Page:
It’s safe to say that we are fully immersed into the UK comedy scene. The intimate gigs in the bars and pubs that hosted The Leicester Comedy Festival have given a whole new perspective on watching stand up comedy.
A company called Funhouse Comedy had a gig scheduled for a location local to us – Bartons PLC. A former bus depot now turned into an events venue, hosting street food, markets and comedy, was hosting a Friday night gig.
One slight issue was that these gigs sell out in double quick time. Thankfully the MC for the evening, Stevie Gray, was able to secure tickets for us at the last minute. We had met Stevie during his preview show and full show at The Leicester Comedy Festival and were both very grateful to him for securing the seats.
You can’t really miss the venue. Taking a tram to High Road-Central College in Beeston drops you right outside the fluorescent-lit building. Just in case you miss the lighting arrangement, a huge banner outside reading ‘COMEDY’ is a dead giveaway.
I was really impressed with the size of the venue. A large seating area with a range of different seats ranging from bar stools to comfy chairs. There is a fully licensed bar serving beer, cider, wine and spirits plus soft drinks all at a very fair price.
From the inside, you could never identify this as part of an old bus depot. Aside from the tributes on the wall to Thomas Barton perhaps. A simple set up of a stage, a microphone, a sound system and a simple lighting setup completes the scene.
After Stevie’s successful efforts to whip up the crowd, the first comedian of the night made his appearance. Andy White hails from nearby Birmingham and began his set with a hilarious self-deprecating view of life as a mixed race man married into a wealthy family. A first-rate Nelson Mandela impression had the audience in stitches.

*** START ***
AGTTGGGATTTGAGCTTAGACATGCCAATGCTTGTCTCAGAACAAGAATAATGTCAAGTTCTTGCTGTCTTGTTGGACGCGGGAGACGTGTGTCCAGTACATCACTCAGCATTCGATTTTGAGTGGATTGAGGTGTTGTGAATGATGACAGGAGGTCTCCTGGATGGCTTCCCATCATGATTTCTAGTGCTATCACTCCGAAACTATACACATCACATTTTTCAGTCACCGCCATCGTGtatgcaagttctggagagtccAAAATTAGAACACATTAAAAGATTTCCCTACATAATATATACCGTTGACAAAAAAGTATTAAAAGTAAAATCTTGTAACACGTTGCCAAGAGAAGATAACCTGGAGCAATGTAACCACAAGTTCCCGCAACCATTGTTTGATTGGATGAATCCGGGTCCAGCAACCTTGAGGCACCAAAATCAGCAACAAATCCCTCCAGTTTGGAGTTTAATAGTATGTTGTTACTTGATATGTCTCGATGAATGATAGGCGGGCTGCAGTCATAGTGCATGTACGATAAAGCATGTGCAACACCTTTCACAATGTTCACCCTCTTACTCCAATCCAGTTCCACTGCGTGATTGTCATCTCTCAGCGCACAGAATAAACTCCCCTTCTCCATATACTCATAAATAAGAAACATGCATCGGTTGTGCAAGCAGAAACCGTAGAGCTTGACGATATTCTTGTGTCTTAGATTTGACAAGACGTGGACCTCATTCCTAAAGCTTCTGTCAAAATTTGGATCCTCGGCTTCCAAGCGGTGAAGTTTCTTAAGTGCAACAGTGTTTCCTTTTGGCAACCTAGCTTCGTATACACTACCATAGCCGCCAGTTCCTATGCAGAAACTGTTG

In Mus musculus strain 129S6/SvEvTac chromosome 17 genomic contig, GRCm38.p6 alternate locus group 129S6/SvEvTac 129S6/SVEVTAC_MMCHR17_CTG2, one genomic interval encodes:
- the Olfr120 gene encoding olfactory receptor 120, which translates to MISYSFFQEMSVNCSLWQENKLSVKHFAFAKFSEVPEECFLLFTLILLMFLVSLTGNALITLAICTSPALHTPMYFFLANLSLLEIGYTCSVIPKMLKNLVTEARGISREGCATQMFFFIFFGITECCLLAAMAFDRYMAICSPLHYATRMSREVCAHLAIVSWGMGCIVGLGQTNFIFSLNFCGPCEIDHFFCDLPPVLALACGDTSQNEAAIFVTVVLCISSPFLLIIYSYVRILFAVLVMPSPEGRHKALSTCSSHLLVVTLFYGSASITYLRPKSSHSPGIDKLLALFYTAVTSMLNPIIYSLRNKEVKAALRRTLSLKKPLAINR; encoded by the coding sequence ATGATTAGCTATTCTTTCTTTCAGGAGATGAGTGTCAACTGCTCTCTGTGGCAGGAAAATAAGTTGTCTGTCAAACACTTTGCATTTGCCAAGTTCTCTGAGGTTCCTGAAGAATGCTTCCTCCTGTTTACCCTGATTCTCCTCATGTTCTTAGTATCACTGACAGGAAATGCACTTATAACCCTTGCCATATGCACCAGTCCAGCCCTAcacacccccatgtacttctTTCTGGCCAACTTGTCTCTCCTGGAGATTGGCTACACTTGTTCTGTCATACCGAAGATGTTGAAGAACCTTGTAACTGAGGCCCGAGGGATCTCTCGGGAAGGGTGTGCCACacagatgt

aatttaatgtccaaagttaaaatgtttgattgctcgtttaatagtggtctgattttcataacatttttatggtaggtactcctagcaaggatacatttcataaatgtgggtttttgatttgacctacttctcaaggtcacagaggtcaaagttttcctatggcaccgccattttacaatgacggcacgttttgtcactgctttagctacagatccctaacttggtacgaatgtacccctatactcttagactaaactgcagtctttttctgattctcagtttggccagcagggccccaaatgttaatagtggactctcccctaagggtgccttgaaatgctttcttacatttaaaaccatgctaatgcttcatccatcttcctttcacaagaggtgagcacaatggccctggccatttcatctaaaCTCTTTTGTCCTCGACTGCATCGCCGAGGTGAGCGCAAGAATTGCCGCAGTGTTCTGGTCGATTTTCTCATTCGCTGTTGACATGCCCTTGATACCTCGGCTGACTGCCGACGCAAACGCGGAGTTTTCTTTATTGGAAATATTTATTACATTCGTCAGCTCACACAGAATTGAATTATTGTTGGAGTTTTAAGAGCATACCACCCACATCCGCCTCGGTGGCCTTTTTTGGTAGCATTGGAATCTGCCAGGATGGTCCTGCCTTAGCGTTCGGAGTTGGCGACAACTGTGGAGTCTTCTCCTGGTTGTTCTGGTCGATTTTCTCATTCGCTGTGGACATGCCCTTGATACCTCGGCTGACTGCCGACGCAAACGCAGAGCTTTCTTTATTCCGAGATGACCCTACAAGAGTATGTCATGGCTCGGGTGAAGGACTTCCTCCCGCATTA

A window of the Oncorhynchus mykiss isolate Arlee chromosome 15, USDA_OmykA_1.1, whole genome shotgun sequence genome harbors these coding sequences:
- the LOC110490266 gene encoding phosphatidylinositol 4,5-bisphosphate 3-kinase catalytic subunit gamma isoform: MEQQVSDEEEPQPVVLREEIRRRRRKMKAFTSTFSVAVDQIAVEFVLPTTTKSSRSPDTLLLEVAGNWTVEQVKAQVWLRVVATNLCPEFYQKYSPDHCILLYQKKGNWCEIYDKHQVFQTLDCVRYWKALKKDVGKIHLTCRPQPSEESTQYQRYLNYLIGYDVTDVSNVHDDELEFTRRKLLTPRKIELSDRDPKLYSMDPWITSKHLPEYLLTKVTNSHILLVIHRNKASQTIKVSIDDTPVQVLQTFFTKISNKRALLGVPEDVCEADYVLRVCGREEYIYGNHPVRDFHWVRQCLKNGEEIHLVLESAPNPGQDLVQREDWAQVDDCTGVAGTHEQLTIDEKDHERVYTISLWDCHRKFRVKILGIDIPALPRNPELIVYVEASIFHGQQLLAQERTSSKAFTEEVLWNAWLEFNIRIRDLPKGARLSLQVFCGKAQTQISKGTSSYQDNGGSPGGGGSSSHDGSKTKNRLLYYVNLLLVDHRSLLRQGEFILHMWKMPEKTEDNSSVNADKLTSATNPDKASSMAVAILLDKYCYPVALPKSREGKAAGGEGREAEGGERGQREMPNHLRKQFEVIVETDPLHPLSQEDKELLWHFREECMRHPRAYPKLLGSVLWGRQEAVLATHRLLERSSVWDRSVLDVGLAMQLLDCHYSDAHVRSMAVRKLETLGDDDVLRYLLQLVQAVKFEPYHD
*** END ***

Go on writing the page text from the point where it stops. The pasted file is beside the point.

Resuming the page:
Andy’s set was a complete hit and he will undoubtedly be a comic that i’ll be looking out for at future gigs. After each act a 20 minute interval was scheduled to allow people to use the toilet or head back to the bar. Samosas were also being sold at the venue for £2 each.
Second onto the stage was a comedian from Ramsbottom named Dominic Woodward. A drama teacher by day, comedian by night, Dominic began his set with some sharp lines. With his entertaining northern humour getting increasingly loud laughs from the crowd, Dominic rounded his set off with a session of ‘speed maths’.
Two members of the audience had to choose two numbers between one and ten with Dominic creating a grid on a whiteboard. A third audience member then had to time how long it took Dominic to create numbers across the grid to total the exact number made by the audience. Amazingly he managed it in under 23 seconds.
By now, the venue was rocking. The wine was flowing and the anticipation building towards the headline act. So far, the gig had been of an incredibly high standard. The freedom to be able to converse with the performers in the bar area is a nice touch, there’s a real community feel to the event.
Last on the bill, the headline act was a man with a guitar named Richard Morton. A geordie, now living in London, Richard has been around the comedy scene for over 20 years and has worked with such legends as Lee Evans.
Some of the crowd began to feel the effects of the constant trips to the bar resulting in small heckles but without malice. Richard took it confidently in his stride like a true pro. His set included adaptations of well known songs to mock ageing musicians and even the royal family. This really was like watching a master at work.
After a rapturous reception for his set, Richard left the stage for Stevie to close the show and thank the audience for what had been a superb night of comedy. I managed to grab a word with Richard and Stevie at the end of the show to congratulate them on a great event.
Funhouse is exactly that – a house of fun. Everyone had a great night and the event was a huge success. With reported sell outs at many events that Funhouse put on, it’s a huge step forward for British comedy.
At just £10 per ticket for this event, we really felt like we had got a bargain. The quality of the performances keeps surprising me at each gig and bodes incredibly well for the future of comedy in the country. A perfect alternative Friday night out.
Twitter: Andy White (@AndyJWhite)
Dominic Woodward (@dominicwoodward)
Richard Morton (@RichMortonSound)
Stevie Gray (@Stevie_Gray)